For Qualcomm, its current priority is to convince Apple to launch a 5G-enabled iPhone as soon as possible. In an interview with PC Mag, Qualcomm’s president Cristiano Amon said the company is closely working with the Cupertino giant to bring a 5G iPhone to the market on time. The comments were made during Qualcomm’s annual Snapdragon Summit in Maui, Hawaii.
“Priority number one of this relationship with Apple is how to launch their phone as fast as we can. That’s the priority,” he said. Apple is expected to launch its first 5G iPhone towards the end of 2020, and the modem inside the device will be powered by Qualcomm. In fact, it is said that Apple could launch as many as four iPhones with 5G support next year. Though it is unknown whether all iPhones support both mmWave and sub-6GHz 5G technology. Outside the US, especially in China, sub-6GHz tech, is more common.
While Apple and Qualcomm have apparently signed a multi-year licensing deal to use the Snapdragon modem, but it won’t use Qualcomm components in the final device. Apple has relied on various manufacturers to make its radio components in the past, and the company is likely going to do the same. That would mean Apple is going to use its own custom technology and components alongside Qualcomm’s modems in its 2020 iPhone lineup.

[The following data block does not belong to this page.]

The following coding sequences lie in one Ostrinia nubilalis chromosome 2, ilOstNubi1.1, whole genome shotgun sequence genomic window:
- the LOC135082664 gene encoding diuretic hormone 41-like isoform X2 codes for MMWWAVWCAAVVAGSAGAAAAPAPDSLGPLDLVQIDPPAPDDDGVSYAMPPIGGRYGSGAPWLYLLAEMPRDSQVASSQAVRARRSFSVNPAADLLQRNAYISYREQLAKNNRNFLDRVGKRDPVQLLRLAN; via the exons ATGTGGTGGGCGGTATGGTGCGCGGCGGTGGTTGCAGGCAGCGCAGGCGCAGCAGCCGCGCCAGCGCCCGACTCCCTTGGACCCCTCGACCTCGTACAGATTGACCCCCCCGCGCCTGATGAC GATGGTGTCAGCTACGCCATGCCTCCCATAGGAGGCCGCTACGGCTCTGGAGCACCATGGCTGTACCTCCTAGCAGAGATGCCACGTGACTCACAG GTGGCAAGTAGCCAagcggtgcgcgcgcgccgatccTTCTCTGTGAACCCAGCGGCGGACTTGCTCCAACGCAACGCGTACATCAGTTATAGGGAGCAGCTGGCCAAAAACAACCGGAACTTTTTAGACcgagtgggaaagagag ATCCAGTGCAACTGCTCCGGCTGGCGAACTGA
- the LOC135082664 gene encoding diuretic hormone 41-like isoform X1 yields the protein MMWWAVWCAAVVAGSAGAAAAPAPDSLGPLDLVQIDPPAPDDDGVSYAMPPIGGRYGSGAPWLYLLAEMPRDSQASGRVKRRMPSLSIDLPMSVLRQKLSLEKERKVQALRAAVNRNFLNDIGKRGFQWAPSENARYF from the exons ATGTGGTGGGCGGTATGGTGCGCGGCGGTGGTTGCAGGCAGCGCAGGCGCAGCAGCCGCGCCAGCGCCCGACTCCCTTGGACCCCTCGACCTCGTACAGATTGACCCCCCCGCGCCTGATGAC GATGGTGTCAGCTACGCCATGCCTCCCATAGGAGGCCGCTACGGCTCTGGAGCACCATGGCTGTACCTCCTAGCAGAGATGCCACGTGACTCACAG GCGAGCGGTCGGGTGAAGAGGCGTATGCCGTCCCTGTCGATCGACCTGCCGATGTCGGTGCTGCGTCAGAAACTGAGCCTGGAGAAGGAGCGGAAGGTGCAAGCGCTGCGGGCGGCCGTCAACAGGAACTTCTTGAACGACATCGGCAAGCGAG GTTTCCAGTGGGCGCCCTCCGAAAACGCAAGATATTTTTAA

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Earlier this year, Apple and Qualcomm settled a two-year-old dispute over patent licensing. The Tim Cook-led company reportedly paid Qualcomm between $5 billion and $6 billion to settle the litigation between the two companies.
Right now, Qualcomm seems to be involved with Apple’s first 5G iPhone, thanks to a six-year license agreement between the two companies. But things could change when Apple starts using its own in-house designed modem in the 2021 iPhone lineup. Apple recently completed its acquisition of Intel’s modem business for which it paid $1 billion. Under the deal, Apple will get access to 2,200 Intel employees, along with intellectual property, equipment and leases. The move to acquire Intel’s modem business will help Apple to develop its own modems and reduce its reliance on companies like Qualcomm.